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Wednesday, April 6th 2022

Making Sense of Spanish Diminutive Names

Written by

Rafael Bracho

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Making Sense of Spanish Diminutive Names

Making Sense of Spanish Diminutive Names

It’s Complicated

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Introduction

Making Sense of Spanish Diminutive Names

If you’re an expat in a Spanish speaking country, you’ve likely struggled with Spanish diminutive names at some point in your life. Sometimes they make sense, but other times they can seem ridiculous to those expats who didn’t grow up in a Spanish-speaking country.

In this article, Expat Insurance has tried to give you a few tips for making sense of Spanish diminutive names in hopes of helping you better assimilate into your local environment.

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What Is A Diminutive Name?

Making Sense of Spanish Diminutive Names

In short, a Spanish diminutive name is a nickname that you use in place of a typical Spanish given name. We do this in English all the time without realizing it. Bob for Robert, Jack for Jonathan, Suzie for Susanne. . . etc.

A classic Spanish example would be Mari for María. Using a diminutive name is a way of denoting affection—and it never hurts to let people know that you’re working to become a part of their culture.

It can also be useful in other ways. For example, I was in Sayulita with an American friend, and we decided to make a day trip to San Pancho (the next town over). We hopped in his car and started driving. After about 20 minutes, I knew we were lost—the town is only about five miles away. My friend said that he’d been checking Google Maps and hadn’t seen a town named San Pancho yet. Google Maps had listed it by its official name, “San Francisco”.

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The Problems with Spanish Diminutive Names?

Making Sense of Spanish Diminutive Names

<u>Sometimes They Make No Sense</u>

The issue is that sometimes Spanish diminutive names make no sense. Thus, as we’re endeavoring to make sense of Spanish diminutive names, you need to bear with us. Sometimes, they just are what they are.

For example, Pepe for José. Where does that one come from? Pepe doesn’t sound like José. It doesn’t even use the same letters.

<u>Several Different Diminutive Names for One Given Name</u>

Sometimes, one name can have several different diminutive names. Take Francisco from our example above. Francisco can be Pancho (as in San Pancho), but it can also be Paco. It can also be Pacho, Paqui, and Paquito.

Our advice is to never start calling someone by a diminutive name if you’re unsure which one to use. Usually, they call themselves whichever version they’ve used all their lives. However, you can always ask them politely, do you mind if I call you Paco? They will likely let you know which one they prefer.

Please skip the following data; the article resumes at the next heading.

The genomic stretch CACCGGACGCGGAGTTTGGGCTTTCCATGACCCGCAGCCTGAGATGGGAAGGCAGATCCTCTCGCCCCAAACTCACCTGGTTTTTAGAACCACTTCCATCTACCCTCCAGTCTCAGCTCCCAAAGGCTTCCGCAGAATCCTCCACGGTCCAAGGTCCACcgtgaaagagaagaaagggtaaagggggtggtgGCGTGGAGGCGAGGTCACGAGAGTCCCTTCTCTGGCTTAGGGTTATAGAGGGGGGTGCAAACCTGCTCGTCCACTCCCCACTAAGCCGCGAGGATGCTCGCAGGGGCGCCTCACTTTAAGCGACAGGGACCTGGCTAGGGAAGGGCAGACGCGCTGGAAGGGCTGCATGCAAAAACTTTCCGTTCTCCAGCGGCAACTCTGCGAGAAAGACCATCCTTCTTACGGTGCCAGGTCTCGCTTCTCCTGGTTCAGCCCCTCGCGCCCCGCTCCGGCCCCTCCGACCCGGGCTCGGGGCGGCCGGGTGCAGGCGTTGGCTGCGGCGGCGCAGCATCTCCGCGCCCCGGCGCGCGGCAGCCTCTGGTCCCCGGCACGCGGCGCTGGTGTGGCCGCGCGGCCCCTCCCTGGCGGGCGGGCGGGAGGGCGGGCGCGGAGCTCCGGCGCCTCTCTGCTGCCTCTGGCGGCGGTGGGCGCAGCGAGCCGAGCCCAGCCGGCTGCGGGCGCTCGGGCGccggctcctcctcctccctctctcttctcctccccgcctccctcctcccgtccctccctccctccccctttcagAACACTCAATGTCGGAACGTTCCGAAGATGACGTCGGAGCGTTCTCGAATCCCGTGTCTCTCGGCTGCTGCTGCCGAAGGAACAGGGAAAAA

<u>One Diminutive Name for Several Given Names</u>

To make matters worse, one diminutive name can stand for several different names! I know, I’m sorry to do this to you. For example, Beto can be short for Roberto. But it can also be used for Norberto, Humberto, Alberto, Gilberto, Rigoberto. . . etc.

So if you meet a guy named Beto, you don’t really know what his name is.

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Compound Spanish Diminutive Names?

Making Sense of Spanish Diminutive Names

Sometimes, diminutive names in Spanish are a compound of their first and second names. Remember that in Spanish speaking countries, people generally have a first and a second name, and then two last names (one from their father’s side and one from their mother’s side).

I’ll just make up a name to help with this example: Juan José Gutiérrez Otero. (You may very well know a person with this name. Now, you see the commonality of Spanish names necessitates the use of all four names.)

So, our dear, made-up friend likes to be called Juanjo—a compound of Juan José. Or maybe he prefers Juancho. (Yes, this is also a compound diminutive name for Juan José. I know, I told you it was confusing.)

Sometimes, these compound names can be really complicated, such as Chema. Can you get what Chema stands for? I’ll give you a hint: It’s a guy’s name.

Times up. Of course you couldn’t—because it makes no sense! Chema is short for José María.

However, if I give you an easier example, you can likely get it now: Maripao. Can you get this one? Yep! It’s short for María Paola.

Conclusion

Making Sense of Spanish Diminutive Names

Spanish diminutive names are a great way to get to know someone on a more personal level. If you learn that the woman who runs the bodeguita around the corner is named Lucía, try calling her Chía. You’ll likely notice that a familiarity begins to blossom with a Spanish speaker when you use their diminutive names.

For a comprehensive list of Spanish Diminutive Names, click here.

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